12 February 2015

Warm-up laps completed on Fotoblog

It’s taken me longer than expected to get into the swing of things over there on the Hatje Cantz blog, but I feel like I’m finding my stride.

Remember, this is a thought in process; I hope to finish the race by month’s end.

Link to entry number 3. Feel free to track backwards from there if so inclined. Let me know what you think.

31 January 2015

Revving up for a few laps on another track.

I was pleased and honored to receive an invitation from the German publisher Hatje Cantz to guest-host their “fotoblog” in February.

Here’s the list of others who have had this gig. Some pretty tough acts to follow:

Although they didn’t insist that I do this, I wanted to find a topic I could chew on for a month, with lots of examples to toss around and muse upon. I’ll be looking at some of their new books and backlist, and am free to include whatever references I’d like to cite during the month.

Looking quickly at their list of forthcoming titles and seeing a new monograph on Cindy Sherman, I stumbled on a topic. Sometimes, you think you know and understand a concept fully, only to realize that once you pause and unpack it, questions develop around what you thought you knew. I am curious about identity. What is identity, and how does it relate to photography?

A quick Google of “photography and identity” plopped me down in fertile ground. A 2011 group exhibition catalogue from the Haggerty Museum at Marquette University - The Truth is Not in the Mirror: Photography and a Constructed Identity - should be a good jumping-off point. Here’s a link to the PDF. I’ll be continuing my explorations in the next day or two, once my German colleagues give me the keys to the car; I hope you will follow my ramblings there.

02 January 2015

Good Reads - 2014

Tah Dah! A bunch of books.

I believe a year has to be fully over before any summary statements can be made about it. Look at what happened to Alec Soth; he had a set aside a favorite in fall, then got one last book that blew it away.

So that’s my justification today, in the waxing minutes of the third (used to be the waning minutes of the second) day of 2015, after having done approximately nothing on the blog of either a summary, summery, vernal, autumnal, or hibernal nature after Valentine's Day. Some writer I am.

I did receive a number of interesting books last year. And I had a lot of thoughts about several of them, but due to other obligations most of those thoughts will remain latent, tucked away in deep crevasses of my brain.

With all the usual caveats and disclaimers, I present...Tah Dah! A list of books. Most from last year, some older. The common factor in this list is that, regardless of publication date, the book came into my possession in 2014. And stood out, for various reasons, as a good read among others that arrived between January 1 and December 31.

Small Books with Big Ambitions

  • War Porn, Christoph Bangert (Kehrer, 2nd edition, 2014)
  • Pipeline: Human Trafficking in Italy, Elena Perlino (Schilt, 2014)
  • Memory of Trees, Kathryn Cook (Kehrer, 2013)
  • Bloody but Unbowed: Pictures of Britain Under Fire (Scribner’s, 1941), Ernestine Carter, ed., photographs by Lee Miller et al.

All four of these books could fit into the cubic space of any single title in the next section. But I found each to be a surprisingly broad, eye-opening journey into the insidious nature of conflict.

The smallest, Bangert's unprepossessing collection of what Ziya and I, working on adjacent light tables in the Magnum Photos picture library, used to call “gnarly” photographs--photographs, that is, that were so horrifyingly graphic we knew we had very limited opportunity to circulate them. These photographs should be fictional, but are not. They illustrate that old shibboleth, “man's inhumanity to man,” as so often found in the context of war.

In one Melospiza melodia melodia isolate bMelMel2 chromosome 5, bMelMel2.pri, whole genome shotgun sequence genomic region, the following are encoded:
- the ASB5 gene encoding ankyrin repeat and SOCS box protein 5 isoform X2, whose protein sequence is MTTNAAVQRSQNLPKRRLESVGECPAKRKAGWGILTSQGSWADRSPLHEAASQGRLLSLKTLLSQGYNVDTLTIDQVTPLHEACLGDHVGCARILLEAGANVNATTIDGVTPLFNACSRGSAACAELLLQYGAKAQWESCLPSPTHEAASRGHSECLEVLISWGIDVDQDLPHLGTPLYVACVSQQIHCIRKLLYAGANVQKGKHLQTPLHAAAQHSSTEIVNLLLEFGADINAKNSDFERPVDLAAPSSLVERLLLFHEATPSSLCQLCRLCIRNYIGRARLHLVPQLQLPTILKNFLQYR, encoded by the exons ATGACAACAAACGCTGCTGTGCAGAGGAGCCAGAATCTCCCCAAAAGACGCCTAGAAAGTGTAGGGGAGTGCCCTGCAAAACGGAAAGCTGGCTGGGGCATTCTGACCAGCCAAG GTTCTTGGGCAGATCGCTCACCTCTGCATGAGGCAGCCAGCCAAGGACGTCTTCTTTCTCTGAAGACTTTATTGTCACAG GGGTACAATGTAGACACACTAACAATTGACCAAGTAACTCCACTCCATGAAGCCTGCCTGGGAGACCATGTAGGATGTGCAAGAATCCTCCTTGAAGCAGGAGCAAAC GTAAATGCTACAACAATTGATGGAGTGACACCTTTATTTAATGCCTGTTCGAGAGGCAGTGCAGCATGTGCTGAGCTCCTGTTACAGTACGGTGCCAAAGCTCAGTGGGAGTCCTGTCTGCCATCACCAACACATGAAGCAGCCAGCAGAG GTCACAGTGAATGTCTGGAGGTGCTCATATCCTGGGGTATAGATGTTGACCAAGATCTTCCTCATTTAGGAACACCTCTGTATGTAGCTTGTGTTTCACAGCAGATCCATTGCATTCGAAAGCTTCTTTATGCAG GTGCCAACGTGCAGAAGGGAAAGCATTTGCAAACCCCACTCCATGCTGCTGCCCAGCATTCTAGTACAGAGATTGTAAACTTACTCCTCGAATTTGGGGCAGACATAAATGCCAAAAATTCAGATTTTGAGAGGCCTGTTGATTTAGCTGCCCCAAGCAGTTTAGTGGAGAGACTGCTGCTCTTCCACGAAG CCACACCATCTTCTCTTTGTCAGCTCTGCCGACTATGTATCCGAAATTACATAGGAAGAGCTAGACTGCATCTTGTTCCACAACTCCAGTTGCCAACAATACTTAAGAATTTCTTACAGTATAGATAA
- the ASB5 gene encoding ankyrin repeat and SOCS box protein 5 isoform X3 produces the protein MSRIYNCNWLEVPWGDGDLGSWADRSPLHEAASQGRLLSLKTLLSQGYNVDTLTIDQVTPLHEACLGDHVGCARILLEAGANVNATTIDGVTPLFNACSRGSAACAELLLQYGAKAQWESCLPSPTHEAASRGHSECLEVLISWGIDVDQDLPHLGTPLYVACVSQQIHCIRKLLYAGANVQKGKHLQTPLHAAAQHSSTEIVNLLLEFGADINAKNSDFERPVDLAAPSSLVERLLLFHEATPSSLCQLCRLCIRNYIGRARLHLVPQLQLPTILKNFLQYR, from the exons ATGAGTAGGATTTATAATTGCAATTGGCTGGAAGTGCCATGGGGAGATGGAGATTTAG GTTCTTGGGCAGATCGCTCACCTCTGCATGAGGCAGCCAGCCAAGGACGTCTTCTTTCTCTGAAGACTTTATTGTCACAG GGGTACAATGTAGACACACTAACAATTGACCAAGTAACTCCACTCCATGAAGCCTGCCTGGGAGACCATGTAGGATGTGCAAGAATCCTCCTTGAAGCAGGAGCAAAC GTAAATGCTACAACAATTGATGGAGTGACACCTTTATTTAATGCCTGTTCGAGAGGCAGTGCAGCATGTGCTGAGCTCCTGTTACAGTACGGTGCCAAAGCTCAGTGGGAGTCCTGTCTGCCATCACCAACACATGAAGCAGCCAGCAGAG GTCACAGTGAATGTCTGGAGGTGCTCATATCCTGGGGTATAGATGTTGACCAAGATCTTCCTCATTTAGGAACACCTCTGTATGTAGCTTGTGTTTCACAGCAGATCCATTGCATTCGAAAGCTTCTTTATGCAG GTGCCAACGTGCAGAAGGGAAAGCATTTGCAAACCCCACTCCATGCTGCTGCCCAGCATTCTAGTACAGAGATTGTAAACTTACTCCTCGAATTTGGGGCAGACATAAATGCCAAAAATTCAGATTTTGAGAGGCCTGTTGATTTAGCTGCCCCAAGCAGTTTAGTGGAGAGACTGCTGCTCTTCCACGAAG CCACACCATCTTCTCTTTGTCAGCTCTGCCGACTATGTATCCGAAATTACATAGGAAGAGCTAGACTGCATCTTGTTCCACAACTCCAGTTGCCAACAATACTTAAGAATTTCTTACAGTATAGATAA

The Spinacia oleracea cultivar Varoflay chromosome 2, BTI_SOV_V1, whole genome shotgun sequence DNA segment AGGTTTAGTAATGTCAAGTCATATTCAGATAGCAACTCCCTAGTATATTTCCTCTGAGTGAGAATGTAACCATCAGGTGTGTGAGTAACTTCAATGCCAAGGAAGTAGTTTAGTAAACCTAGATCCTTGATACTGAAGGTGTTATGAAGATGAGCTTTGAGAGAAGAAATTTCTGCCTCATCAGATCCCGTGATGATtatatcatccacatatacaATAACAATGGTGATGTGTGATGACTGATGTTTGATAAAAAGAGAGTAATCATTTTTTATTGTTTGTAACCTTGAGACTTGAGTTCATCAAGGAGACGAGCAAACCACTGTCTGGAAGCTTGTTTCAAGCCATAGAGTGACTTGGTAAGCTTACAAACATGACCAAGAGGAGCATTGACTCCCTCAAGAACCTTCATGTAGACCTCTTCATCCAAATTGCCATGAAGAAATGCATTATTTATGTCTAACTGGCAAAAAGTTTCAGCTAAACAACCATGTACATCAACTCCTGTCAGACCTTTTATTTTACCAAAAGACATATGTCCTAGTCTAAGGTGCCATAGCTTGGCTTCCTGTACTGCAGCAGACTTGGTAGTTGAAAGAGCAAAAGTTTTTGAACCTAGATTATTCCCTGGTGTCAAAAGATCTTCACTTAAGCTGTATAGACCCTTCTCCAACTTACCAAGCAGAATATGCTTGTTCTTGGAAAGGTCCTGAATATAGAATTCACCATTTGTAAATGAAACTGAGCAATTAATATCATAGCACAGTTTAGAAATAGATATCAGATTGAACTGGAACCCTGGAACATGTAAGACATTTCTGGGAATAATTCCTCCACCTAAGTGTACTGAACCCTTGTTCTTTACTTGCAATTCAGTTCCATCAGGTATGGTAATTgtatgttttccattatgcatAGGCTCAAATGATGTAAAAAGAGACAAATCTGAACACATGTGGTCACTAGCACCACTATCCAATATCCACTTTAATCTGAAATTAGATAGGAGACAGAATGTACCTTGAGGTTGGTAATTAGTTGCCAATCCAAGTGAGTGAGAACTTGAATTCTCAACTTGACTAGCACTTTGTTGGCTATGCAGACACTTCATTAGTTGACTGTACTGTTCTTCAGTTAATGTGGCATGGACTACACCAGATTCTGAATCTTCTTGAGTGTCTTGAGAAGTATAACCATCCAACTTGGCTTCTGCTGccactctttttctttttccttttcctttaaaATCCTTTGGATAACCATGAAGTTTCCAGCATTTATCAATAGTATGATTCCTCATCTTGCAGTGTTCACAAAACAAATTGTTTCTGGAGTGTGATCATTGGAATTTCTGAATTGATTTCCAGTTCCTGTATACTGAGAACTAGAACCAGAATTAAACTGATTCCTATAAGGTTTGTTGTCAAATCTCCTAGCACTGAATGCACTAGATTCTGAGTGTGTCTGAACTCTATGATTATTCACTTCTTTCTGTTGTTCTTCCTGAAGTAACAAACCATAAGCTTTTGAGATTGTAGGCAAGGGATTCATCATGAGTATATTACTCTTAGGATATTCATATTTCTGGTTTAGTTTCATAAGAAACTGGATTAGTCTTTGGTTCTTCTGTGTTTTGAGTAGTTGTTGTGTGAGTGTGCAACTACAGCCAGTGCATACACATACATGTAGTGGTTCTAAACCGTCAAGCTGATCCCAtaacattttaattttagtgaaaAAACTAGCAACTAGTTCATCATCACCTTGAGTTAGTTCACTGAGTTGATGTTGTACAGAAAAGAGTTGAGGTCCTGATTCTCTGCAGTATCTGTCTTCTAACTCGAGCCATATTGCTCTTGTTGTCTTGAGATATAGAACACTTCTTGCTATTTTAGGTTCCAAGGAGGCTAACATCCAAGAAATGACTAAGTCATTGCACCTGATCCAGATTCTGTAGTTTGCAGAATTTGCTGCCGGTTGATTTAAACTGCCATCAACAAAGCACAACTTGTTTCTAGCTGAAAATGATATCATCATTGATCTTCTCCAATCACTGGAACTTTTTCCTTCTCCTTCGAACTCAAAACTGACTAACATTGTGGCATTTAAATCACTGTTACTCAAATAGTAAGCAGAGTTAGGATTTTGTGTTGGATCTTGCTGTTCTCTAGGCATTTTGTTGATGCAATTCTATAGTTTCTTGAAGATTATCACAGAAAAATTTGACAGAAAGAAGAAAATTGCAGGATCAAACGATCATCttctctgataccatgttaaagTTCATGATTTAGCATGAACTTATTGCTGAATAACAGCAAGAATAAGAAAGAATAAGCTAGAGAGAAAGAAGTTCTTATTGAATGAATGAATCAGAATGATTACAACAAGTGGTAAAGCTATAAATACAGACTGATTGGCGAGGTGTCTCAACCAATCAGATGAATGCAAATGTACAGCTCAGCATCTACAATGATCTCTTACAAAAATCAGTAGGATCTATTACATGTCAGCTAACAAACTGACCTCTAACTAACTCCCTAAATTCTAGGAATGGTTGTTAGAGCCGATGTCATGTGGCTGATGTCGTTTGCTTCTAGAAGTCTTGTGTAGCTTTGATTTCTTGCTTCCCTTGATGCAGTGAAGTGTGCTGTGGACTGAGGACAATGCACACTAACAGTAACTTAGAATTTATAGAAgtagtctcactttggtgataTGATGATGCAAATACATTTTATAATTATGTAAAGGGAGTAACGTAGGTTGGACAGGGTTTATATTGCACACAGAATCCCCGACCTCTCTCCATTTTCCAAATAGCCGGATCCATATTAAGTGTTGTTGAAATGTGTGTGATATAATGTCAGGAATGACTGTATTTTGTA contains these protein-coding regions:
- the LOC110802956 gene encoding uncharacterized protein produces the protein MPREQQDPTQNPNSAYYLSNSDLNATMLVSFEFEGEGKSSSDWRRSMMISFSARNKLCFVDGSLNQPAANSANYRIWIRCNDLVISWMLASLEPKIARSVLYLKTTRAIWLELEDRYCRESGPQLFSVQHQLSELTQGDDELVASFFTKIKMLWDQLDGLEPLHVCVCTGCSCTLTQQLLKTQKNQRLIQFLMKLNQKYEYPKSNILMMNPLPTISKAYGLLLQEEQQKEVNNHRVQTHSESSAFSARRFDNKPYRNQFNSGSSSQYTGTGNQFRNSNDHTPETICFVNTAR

Perlino’s expose tracks the Nigerian trade in humans, mostly for prostitution, that occurs across Europe but in this case outside Italian cities. For eight years Perlino immersed herself in the work, and the resulting images come fearfully close to dumping us into the maw of the machine.

Cook addresses a large scale atrocity that took place over a century ago. The inhumanity of the Armenian genocide can only be inferred from her images, which capture a dis-ease in the natural and built landscape that echoes the unconscionable wave of xenophobia that forced the displacement of nearly 1.5 million people.

Lee Miller, “Revenge on Culture” from Bloody but Unbowed

Finally, Bloody but Unbowed is a book I've been after since the 1980s, when I first discovered Lee Miller's amazing photographs made during the weeks of London’s fierce WWII bombing. Thanks to Christian Peterson I now own it, a slim book, about the dimensions of an iPad, but it contains some gems. “Revenge on Culture” is in my pantheon of all-time great photographs.

Big Books with Small Ambitions

  • Antibodies, Antoine D’Agata (Prestel, 2014; first published in 2013 by Editions Xavier Barral as Anticorps)
  • Eyemazing: The New Collectible Art Photography, Eyemazing Susan aka Susan Zadeh (Thames & Hudson, 2013)
  • Photography Today, Mark Durden (Phaidon, 2014)
  • Eden and After, Nan Goldin (Phaidon, 2014)

Small ambitions? Well, that may be hard to defend as a category. And I don't mean it in a pejorative sense. But these are inward-looking, self- and medium-reflexive topics given maximal published treatment (pages/pounds: D’Agata 559/4.9, Zadeh 544/8.8, Durden 463/7.0, Goldin 381/6.2). The results are successful for varying reasons; bigger isn’t always better, but these four are all really good.

I mentioned before that Elena Perlino had brought us to the brink of disappearance in the slave trade. D’Agata is already there, waiting for us in the shadows of deeply deviant exchanges. The journey we take with him is at turns deadpan blasĂ© and excoriatingly detailed, and the result is a brutal book of unimaginable depth and inconceivable depravity.

For those of you who don't know Eyemazing, it is a Dutch photo magazine that has been published since 2003. I have never understood its guiding esthetic, but as this tome makes clear, the images it champions never fail to amaze. The range of artists published in the magazine is unparalleled in contemporary collections. Scanning the list of artists in the book, you may recognize some of the names, but I bet many, even half, will be unknown to you. And that is a good thing. To my way of thinking, a browse through these pages is armchair traveling at its best.